In its 40th year, the Good Hotel Guide is the ultimate voice on brilliant hotels in Britain and Ireland. Chosen purely on merit by independent reviewers and readers, 860 hotels made the cut this year. These are the hotels with the best views according to the guide's editors.
A lawn stretches down to the Loch Shiel shoreline from this 18th-century stone mansion, with views across the water towards a monument to Bonnie Prince Charlie and Ben Nevis. Roaming red deer add to the drama.
Top tip: Nearby you’ll find the 19th century Glenfinnan Viaduct - famous for its appearance as part of the Hogwarts railway in the Harry Potter films.Book it here >
Most bedrooms have a seaward balcony and floor-to-ceiling windows at this serene, coolly contemporary adults-only hotel. There’s also a sea-view restaurant, while the decked terrace, reed-bed swimming pool and hot tub are within sight of the beach.
Top tip: Drive down to Cornwall and take day trips from the hotel to pretty towns like Penzance, Padstow and St Ives.
Mountain-view rooms gaze out towards the peak of Skiddaw at this restaurant-with-rooms in England’s only true mountain forest, while the garden view ones may offer a glimpse of red squirrels. Dining room and terrace also enjoy memorable vistas.
Top tip: You’re in the heart of the Lake District here, so enjoy plenty of walks – the nearest mountain to scale is Grisedale Pike.Book it here >
Between the Strait of Dover and Littlestone Golf Club, this glamorous house, built for a Hollywood actress, is surrounded by the flat, sheep-studded expanse of Romney Marsh – not a pretty- pretty landscape, but one that has stirred many a literary imagination.
Top tip: The exceptional Chapel Down vineyard, who make award-winning sparkling wines, beer and cider, is just a 30-minute drive from here. Take a tour of the estate, or indulge in a tasting if you’re not the designated driver.Book it here >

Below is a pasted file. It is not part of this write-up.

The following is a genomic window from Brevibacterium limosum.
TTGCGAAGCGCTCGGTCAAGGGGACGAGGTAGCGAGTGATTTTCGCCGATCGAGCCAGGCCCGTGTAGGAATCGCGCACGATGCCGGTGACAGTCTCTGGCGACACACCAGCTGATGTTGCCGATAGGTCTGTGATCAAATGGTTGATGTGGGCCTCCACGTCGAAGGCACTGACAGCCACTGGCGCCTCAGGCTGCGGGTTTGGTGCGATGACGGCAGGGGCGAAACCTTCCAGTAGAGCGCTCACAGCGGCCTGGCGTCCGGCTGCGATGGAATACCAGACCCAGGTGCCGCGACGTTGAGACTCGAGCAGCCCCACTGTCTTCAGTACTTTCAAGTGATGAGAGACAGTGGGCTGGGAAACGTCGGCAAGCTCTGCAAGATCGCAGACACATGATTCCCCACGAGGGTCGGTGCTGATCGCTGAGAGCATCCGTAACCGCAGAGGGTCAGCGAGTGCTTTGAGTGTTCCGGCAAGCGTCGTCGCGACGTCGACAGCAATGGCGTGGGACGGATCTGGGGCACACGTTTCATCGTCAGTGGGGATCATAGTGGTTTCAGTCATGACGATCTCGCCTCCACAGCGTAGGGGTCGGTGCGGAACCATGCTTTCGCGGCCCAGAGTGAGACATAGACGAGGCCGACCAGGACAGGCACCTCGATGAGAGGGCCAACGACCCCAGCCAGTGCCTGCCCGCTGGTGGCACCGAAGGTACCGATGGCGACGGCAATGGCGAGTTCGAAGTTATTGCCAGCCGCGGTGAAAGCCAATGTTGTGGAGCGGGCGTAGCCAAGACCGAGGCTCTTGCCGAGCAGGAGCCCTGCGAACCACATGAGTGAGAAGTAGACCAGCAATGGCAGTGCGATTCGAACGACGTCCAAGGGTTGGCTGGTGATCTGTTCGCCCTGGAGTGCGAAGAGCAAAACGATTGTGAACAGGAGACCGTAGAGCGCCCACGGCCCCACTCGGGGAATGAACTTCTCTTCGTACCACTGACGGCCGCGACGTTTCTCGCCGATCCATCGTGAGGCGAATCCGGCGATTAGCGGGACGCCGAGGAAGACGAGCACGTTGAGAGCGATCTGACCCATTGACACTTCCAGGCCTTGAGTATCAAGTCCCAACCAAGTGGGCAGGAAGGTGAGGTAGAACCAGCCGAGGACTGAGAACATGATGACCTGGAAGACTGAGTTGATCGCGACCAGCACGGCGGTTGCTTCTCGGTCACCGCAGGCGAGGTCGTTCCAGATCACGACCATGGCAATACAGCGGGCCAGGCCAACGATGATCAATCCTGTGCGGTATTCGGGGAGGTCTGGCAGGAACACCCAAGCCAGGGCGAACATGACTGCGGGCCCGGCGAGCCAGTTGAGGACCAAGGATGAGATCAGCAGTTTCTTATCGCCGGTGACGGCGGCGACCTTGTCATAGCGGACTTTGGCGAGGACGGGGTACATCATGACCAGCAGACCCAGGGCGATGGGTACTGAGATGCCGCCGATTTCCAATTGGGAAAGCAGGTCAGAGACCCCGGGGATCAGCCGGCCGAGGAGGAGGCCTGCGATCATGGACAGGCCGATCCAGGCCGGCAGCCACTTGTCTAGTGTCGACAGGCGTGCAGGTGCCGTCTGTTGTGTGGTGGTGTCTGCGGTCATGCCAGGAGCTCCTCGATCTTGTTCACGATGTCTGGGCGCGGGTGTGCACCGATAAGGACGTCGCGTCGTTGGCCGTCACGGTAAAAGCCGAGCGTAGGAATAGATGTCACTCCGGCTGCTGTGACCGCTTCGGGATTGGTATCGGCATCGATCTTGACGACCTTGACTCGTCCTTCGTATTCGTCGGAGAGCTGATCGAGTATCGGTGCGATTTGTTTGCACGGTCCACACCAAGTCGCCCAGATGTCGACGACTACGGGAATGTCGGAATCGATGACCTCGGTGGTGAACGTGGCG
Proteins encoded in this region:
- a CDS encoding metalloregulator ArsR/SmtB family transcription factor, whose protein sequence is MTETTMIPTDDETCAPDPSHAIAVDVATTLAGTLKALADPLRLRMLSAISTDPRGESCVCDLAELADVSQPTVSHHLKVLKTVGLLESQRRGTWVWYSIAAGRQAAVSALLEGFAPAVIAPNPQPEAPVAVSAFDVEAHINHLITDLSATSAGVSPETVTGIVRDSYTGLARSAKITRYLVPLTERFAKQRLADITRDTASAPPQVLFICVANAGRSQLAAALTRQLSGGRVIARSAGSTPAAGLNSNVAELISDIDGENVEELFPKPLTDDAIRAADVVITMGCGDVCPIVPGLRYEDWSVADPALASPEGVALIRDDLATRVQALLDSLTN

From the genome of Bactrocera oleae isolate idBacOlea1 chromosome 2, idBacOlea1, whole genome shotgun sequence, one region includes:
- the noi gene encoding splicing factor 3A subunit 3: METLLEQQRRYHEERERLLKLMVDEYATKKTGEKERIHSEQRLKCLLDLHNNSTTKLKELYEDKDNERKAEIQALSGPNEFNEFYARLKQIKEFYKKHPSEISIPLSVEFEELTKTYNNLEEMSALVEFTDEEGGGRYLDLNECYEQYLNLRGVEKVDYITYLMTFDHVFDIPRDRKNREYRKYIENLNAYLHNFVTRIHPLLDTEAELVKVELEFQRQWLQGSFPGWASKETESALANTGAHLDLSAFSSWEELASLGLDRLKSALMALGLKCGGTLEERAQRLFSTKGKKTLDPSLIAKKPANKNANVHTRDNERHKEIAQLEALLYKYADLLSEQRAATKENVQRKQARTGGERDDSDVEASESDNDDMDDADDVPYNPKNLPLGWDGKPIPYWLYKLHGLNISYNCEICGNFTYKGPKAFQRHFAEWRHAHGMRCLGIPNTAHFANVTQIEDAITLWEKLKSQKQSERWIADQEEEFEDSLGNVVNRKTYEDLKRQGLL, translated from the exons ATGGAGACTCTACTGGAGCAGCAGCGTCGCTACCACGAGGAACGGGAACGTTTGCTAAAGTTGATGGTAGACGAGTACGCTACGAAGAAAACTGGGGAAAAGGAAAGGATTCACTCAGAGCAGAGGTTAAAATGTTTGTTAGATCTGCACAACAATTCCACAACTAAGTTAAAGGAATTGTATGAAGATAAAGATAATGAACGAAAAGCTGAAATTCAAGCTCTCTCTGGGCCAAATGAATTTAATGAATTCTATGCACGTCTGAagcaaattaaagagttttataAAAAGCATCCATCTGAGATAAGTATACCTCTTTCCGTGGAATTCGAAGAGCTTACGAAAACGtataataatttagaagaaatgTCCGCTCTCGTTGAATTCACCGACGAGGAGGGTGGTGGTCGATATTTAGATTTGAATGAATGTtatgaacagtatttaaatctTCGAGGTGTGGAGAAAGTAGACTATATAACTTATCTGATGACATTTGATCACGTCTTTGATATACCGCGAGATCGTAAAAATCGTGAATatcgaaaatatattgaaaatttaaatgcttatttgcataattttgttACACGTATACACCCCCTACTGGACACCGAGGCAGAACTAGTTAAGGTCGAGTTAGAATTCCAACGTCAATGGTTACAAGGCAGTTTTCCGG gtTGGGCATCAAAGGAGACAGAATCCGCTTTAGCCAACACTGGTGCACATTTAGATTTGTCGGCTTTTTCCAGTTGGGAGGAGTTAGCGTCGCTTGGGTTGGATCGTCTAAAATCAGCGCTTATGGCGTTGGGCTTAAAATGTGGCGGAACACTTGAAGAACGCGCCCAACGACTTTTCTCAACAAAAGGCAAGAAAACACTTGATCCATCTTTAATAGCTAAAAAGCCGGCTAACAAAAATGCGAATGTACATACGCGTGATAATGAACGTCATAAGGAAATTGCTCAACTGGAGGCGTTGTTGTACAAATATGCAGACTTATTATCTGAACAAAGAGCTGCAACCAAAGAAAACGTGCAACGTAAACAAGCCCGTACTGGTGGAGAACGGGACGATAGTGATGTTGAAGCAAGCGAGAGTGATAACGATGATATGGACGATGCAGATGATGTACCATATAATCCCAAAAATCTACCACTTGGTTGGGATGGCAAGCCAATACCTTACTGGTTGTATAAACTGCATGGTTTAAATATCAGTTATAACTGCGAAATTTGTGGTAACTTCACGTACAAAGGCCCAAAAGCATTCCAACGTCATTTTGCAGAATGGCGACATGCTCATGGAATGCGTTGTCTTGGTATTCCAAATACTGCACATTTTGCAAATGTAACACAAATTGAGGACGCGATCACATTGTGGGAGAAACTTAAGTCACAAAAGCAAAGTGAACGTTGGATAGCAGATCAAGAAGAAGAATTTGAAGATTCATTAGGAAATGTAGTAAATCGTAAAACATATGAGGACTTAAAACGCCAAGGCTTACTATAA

Bedrooms overlook a 1,000-acre estate at this grand but lived-in ancestral home, with terrace gardens, sheep-grazed pastures, native woodlands carpeted with bluebells in the springtime, and, beside the lake, the ivy-covered ruins of a medieval Knights Templar castle.
Top tip: Treat yourself to a little something at nearby O’Riain Pottery, where John Ryan makes beautiful ceramics by hand.
Guests can choose a view of countryside or of the sea towards Old Harry chalk-stack rocks and the Isle of Wight at this Gothic, turreted former aristocrat’s holiday home. Thatched bothies overlook the trademark kitchen garden.
Top tip: Once you’ve familiarised yourself with Studland Nature Reserve and the glorious Dorset coast, take a day trip to Brownsea Island to spot red squirrels.
The light-filled dining room at this restaurant-with-rooms offers stirring vistas across Scapa Flow to the southern Orkney islands. The luminous, big-sky landscape is all around, and, late in the season, the northern lights may loom into view.
Top tip: Coastal walks are the highlight here, with views out to the surrounding islands from many of the spectacular sandy beaches. Boats to the islands of Hoy and Flotta make great day trips.Book it here >
Romantic priory ruins that once inspired JMW Turner stand in a wild and wonderful setting, swaddled by the Vale of Ewyas in the Black Mountains. This hotel occupies former cloisters and Norman arches frame the nearby wooded hillsides.
Full-height windows and balconies afford spectacular views across landscaped gardens to the ocean at this upmarket hotel. Connoisseurs of golf landscaping might prefer to overlook James Braid’s La Moye course. The sunsets do not require Photoshop.
Top tip: Once you’ve explored Jersey, make the day trip to Sark – a car-free island where just 500 people reside. Afternoon tea at Caragh’s tea garden is essential. Book it here >
Many bedrooms, some with a balcony, look across estuary and salt marsh towards Blakeney Point, an Area of Outstanding Natural Beauty, at this family-friendly, quayside hotel. The first-floor lounge has panoramic views and boat trips offer the chance to see the local seals.